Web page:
All the Wild Wonders
edited by Wendy Cooling, illustrated by Piet Grobler
Frances Lincoln Children’s Books
In her introduction to this diverse compilation, now in paperback, Wendy Cooling expresses the hope that ‘just one of the poems lingers in your mind long after the book has been put down’: I suspect more than just one of the thirty-five therein will do so.
Loosely grouped into subjects concerned with the natural world, there are different viewpoints that relate to the beauty of our world, and threats to the environment; and Elizabeth Honey’s opening poem which gives the book its name pretty much sums it up in these final lines:
‘All the wild wonders, / For you my sweet babe. // For this wish to come true /We have much work to do / All the wild wonders / For you my sweet babe.’
Riad Nourallah’s An Alphabet for the Planet (beautifully bordered with letters from a variety of scripts) puts the case for much we hold dear; and is one that might well inspire children to try writing their own either individually, in small groups or perhaps, as a class.
The same is true of Brian Moses’ Dreamer, which has become a lovely picture book in its own right, albeit in a slightly different incarnation.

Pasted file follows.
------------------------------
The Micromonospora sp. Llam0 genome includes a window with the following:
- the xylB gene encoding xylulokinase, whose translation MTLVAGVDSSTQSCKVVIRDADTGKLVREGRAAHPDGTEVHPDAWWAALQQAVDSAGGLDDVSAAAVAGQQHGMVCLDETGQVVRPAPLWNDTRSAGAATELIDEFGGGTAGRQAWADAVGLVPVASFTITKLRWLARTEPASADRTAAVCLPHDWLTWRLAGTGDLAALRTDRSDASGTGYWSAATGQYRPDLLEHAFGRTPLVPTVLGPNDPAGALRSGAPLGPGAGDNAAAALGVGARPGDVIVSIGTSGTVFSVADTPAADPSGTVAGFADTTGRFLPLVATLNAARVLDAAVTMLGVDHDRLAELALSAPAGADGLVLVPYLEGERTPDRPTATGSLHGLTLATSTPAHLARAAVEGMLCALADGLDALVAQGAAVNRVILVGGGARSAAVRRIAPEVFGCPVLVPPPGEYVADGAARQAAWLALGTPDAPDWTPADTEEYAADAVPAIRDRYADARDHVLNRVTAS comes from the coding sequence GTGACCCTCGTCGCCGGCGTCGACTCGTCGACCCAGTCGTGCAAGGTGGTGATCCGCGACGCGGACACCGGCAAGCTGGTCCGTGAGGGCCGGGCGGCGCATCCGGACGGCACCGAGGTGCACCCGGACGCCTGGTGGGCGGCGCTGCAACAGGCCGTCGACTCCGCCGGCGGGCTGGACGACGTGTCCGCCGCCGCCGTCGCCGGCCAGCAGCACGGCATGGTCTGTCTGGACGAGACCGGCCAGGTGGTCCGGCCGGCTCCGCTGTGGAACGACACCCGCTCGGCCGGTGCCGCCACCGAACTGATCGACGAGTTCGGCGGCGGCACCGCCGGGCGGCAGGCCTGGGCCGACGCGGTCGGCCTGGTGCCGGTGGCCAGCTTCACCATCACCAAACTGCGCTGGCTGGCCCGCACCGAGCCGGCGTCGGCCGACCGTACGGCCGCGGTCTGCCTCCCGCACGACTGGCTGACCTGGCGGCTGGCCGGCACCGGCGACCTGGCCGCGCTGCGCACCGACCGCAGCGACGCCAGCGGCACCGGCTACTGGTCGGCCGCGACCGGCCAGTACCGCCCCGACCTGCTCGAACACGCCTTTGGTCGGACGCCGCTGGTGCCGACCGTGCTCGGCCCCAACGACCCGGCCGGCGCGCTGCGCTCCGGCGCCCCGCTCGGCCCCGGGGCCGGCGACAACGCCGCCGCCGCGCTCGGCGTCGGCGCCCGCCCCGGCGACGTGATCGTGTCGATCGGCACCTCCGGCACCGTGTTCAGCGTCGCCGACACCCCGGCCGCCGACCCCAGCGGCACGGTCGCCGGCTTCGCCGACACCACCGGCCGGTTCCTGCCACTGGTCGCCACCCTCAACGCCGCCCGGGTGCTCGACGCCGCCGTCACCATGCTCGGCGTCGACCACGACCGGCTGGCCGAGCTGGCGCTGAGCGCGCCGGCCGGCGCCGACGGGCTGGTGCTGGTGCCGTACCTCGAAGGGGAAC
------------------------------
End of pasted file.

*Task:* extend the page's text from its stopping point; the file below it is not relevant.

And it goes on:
It’s possible to hit home using very few words as Andrew Fusek Peters does with his Man,the Mad Magician:
‘Said the money-man “We must have oil! / And that’s my final word!’ / How magical and tragical his final act / As the seagull became a blackbird.’
The whole book is beautifully illustrated with Piet Grobler’s delicate watercolours: here’s one of my favourites …
Encompassing gentle and not so gentle lessons on taking care of our precious environment, this thought-provoking book is for families, for schools and for anyone who cares about the natural world; and that should be everyone.
I’ve signed the charter